can be conceptualized as a sample plot— it is just that sample plots are everywhere.
A yield monitor (and remotely sensed data for that matter) provides a direct measurement
for each spatial unit (average of several yield readings or integration of electromagnetic
energy). Point sampling, such as for soil nutrients and elevation, uses surface modeling
techniques to statistically estimate a response for each spatial unit. **

**The result is a data structure that tracks spatial
autocorrelation and spatial dependency. The structure can be conceptualized as a stack of
maps in which a vertical pin spears a sequence of values defining each variable for that
location— sort of a data shishkebab. Regression, or similar techniques, can be
applied to the data vectors uncovering a spatially-dependent model of the relationships. **

**Admittedly, imprecise, inaccurate or poorly modeled surfaces,
may incorrectly track the spatial relationships. But, given good data, the map-ematical
approach has the capability to model the spatial character inherent in the data. What is
needed is a concerted effort by the scientific community to identify guidelines for
spatial modeling and develop techniques for assessing the accuracy of mapped data and
results of its analysis.**

**How can "on-farm
studies" augment agriculture research?**

**Agriculture research has historically focused on intensive
investigations implemented at experimental fields. These studies are well-designed and
methodically executed by researchers who are close to the data. As a result, the science
performed is both rigorous and professional. However, it is extremely limited in both time
and space. The findings might accurately reflect relationships for the experimental field
during the study period, but offer minimal information for a farmer 70 miles away under
different biological agent, soil and climatic conditions. **

**Farmers, on the other hand, manage large tracks of land for
long periods of time, but are generally unaccustomed to administering scientific projects.
As a result, farm operations and on-farm studies are often incompatible. On-farm variety
trials, to a limited degree, bridge this gap. The growing popularity of site-specific
management has the potential to fill the gap. Overhead, on-board and proximal sensors are
posed to collect detailed farm-wide data that a couple of years ago would have required an
army of graduate students. **

**It is recognized that sophisticated instrumentation and the
databases they generate are required to implement site-specific management. But, often
overlooked is the reality that these data form the scientific fodder needed to build the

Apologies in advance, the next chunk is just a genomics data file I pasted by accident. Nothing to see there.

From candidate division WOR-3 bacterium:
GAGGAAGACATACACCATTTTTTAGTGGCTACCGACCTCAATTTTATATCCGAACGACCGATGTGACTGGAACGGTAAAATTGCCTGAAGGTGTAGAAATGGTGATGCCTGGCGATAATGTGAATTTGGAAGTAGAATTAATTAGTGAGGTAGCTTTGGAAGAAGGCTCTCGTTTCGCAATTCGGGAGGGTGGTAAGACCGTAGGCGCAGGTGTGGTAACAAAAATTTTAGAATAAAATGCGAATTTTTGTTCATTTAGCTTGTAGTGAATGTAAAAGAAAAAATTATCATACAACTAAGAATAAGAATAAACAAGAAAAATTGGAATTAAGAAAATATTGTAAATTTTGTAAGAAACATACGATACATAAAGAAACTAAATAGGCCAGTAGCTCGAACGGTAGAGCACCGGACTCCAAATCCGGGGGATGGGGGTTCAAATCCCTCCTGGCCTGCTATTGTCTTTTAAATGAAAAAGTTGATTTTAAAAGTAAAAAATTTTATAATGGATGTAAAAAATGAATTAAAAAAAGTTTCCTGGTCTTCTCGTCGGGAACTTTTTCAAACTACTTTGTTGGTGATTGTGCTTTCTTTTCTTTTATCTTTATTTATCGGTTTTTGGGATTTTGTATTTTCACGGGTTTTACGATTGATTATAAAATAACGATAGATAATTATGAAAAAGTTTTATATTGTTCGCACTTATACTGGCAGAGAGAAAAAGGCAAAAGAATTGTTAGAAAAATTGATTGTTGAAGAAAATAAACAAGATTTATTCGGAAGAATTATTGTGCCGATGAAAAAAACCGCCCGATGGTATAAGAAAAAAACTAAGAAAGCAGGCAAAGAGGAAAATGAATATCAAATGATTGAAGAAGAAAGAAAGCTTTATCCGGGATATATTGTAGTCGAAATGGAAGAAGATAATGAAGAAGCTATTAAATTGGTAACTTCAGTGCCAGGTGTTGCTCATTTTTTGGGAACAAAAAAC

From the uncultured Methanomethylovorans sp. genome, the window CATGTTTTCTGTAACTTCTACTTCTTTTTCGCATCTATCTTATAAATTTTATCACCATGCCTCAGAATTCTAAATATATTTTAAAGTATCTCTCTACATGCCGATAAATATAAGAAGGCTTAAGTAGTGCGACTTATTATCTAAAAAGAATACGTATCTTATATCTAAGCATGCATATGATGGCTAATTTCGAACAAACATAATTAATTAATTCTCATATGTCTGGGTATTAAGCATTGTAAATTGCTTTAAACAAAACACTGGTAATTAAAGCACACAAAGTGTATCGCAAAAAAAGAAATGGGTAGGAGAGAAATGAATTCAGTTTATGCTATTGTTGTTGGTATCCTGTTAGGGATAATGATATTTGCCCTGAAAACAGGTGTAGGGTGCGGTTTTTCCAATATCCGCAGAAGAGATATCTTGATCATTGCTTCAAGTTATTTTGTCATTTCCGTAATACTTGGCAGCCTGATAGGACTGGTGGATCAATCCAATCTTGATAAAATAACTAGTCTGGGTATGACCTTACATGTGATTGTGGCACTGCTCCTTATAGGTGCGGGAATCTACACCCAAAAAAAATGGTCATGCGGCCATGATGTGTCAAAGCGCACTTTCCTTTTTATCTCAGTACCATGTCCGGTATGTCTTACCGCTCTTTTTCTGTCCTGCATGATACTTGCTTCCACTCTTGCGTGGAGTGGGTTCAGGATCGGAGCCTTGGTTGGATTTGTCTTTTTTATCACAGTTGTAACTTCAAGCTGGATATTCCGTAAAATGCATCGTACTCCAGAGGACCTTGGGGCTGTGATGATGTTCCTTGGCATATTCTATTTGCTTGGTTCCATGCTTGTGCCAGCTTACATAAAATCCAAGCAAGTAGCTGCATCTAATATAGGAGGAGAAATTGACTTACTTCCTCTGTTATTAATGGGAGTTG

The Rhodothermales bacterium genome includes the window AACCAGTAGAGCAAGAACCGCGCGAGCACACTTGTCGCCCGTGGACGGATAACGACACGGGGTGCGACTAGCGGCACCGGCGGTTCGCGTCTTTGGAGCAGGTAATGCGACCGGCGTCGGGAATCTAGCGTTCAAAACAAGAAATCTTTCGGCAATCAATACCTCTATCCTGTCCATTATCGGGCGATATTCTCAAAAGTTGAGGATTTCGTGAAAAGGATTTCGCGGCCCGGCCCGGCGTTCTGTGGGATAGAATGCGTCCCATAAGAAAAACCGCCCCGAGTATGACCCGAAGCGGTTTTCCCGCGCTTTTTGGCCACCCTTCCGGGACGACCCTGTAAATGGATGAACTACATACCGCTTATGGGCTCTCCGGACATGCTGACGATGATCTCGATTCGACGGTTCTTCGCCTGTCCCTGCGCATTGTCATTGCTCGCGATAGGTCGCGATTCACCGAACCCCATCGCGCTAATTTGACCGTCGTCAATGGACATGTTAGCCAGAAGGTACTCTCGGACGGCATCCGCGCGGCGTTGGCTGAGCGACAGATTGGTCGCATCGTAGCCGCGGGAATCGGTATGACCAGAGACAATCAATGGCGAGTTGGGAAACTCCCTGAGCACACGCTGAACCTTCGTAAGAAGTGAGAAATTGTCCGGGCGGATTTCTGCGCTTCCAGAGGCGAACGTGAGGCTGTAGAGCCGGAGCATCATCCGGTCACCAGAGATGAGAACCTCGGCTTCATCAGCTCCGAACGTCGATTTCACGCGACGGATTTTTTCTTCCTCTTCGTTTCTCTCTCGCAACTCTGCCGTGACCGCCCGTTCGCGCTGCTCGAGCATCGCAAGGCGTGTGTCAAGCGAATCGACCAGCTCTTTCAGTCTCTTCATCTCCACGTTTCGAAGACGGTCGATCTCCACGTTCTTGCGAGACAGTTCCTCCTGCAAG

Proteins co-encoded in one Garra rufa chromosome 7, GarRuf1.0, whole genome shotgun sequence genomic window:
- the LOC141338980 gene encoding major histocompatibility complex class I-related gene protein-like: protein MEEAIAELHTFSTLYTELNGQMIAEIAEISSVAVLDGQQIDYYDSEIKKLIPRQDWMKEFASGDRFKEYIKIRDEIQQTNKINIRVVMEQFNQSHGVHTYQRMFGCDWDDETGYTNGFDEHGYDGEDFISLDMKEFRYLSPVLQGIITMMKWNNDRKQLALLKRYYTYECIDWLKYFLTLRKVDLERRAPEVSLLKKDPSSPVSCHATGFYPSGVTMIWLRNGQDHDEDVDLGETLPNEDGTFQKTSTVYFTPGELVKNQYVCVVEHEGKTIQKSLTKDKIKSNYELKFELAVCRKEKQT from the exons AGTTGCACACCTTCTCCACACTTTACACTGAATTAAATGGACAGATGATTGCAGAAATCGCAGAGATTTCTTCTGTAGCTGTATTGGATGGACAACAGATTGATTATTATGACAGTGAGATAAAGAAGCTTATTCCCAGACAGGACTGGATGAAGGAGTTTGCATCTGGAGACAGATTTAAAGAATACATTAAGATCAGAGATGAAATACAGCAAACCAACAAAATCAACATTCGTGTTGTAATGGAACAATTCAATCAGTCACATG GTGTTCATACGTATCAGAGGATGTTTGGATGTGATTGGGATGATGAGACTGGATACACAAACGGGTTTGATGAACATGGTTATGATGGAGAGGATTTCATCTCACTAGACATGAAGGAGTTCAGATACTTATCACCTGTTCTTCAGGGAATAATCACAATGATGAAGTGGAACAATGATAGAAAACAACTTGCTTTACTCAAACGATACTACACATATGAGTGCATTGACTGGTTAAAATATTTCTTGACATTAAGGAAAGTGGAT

spatial relationships demanded by the process. Site-specific management has changed
farming operations, now it must change farm research. A close alliance between researchers
and farmers is fundamental to this change. Without it, constrained research (viz.
esoteric) mismatches the needs of evolving farm technologies, and heuristic (viz.
unscientific) rules-of-thumb are substituted. The farmer has the data and the researcher
has the methodology— both are key to successfully implementing site-specific
management.**

**Summary**

**Agriculture is inherently a spatial endeavor. Emerging
technologies enable farmers to effectively organize, update, query and analyze mapped data
about their fields. The melding of these technologies marks a turning point in the
collection and analysis of field data— from a "whole-field" to a
"site-specific" perspective of the inherent differences throughout a field. In
many ways, the new technological environment is as different as it is similar to
traditional mapping and data analysis. It provides new capabilities for characterizing
spatial relationships, such as spatial statistics, surface modeling and spatial analysis.
These techniques allow better understanding of the spatial dependencies within and among
mapped data. In addition to new opportunities, the techniques pose new challenges for
farmers and researchers alike. In a sense, technology is ahead of science— sort of
the cart before the horse. Site-specific management can map spatial patterns and reactions
to a meter (technological cart), but our historical science base has been calibrated for
the entire field (scientific horse). **

**_________________________________**

**General References**

**Berry, J.K., 1993. Beyond Mapping: Concepts, Algorithms and Issues in GIS,
published by GIS World Books. A compilation of columns on map analysis
considerations published in GIS World from 1989 to 1993. Companion software tMAP contains
"hands-on" exercises in map analysis capabilities that are cross-referenced to Beyond
Mapping and Spatial Reasoning books.**

**Berry, J.K., 1995. Spatial Reasoning for Effective GIS, published by GIS
World Books. A compilation of columns on map analysis considerations published in GIS